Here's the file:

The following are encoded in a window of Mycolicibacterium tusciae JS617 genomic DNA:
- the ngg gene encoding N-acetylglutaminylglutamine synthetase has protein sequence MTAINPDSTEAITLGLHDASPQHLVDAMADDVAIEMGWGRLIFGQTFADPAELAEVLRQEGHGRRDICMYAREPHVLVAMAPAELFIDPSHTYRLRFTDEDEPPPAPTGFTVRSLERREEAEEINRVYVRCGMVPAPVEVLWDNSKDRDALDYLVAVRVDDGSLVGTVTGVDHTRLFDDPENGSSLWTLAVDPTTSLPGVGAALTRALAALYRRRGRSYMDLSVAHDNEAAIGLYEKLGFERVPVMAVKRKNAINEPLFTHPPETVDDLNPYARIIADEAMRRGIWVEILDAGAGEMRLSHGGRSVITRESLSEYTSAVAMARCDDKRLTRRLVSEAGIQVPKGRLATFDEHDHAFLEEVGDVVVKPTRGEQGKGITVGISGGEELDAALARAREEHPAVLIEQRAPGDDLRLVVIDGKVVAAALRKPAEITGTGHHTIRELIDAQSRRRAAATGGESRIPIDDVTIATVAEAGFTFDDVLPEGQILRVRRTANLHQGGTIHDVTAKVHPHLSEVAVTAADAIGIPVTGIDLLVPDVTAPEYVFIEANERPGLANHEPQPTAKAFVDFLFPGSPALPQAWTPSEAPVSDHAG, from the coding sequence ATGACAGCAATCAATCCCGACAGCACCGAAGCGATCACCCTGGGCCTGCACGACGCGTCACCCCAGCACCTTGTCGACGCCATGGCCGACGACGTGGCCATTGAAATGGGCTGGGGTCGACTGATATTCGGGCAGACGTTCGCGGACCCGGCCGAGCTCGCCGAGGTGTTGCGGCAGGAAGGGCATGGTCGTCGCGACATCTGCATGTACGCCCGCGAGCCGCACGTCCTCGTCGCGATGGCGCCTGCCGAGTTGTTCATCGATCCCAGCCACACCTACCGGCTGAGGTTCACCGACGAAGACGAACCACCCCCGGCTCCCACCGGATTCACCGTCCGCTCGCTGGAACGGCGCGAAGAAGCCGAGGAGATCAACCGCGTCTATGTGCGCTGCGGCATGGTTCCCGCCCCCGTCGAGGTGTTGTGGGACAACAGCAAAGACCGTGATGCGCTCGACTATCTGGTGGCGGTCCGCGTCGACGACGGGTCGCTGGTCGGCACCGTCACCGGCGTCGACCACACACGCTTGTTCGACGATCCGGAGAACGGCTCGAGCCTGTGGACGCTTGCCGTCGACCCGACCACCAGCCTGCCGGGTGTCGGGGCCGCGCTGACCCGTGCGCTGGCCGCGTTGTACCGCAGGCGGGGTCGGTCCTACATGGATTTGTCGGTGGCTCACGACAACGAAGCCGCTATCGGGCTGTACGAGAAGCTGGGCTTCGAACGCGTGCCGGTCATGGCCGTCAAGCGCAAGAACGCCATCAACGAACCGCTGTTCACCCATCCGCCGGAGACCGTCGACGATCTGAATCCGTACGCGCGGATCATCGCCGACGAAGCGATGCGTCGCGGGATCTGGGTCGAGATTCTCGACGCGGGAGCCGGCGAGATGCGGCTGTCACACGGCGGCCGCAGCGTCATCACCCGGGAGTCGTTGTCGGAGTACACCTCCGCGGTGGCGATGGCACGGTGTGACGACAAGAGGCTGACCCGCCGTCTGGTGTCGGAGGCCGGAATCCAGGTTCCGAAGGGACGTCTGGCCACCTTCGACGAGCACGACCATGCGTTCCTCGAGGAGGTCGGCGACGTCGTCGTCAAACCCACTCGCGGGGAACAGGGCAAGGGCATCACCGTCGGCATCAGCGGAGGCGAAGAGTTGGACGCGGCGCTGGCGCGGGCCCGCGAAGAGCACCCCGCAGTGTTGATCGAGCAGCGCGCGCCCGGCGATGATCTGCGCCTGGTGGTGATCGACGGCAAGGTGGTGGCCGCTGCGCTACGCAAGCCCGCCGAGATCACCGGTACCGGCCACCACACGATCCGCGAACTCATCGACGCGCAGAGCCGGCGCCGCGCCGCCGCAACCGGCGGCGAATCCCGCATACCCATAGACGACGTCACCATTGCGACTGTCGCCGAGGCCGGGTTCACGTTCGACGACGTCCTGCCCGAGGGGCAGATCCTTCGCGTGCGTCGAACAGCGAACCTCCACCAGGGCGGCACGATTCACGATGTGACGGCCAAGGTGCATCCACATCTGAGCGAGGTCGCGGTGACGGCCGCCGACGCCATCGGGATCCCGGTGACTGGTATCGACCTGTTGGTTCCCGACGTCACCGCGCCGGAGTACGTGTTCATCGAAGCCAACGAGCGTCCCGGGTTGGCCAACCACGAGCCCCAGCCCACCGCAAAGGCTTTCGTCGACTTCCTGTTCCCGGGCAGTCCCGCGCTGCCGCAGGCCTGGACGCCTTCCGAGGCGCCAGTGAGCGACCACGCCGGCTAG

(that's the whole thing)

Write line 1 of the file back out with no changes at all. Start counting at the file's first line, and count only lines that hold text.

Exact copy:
The following are encoded in a window of Mycolicibacterium tusciae JS617 genomic DNA: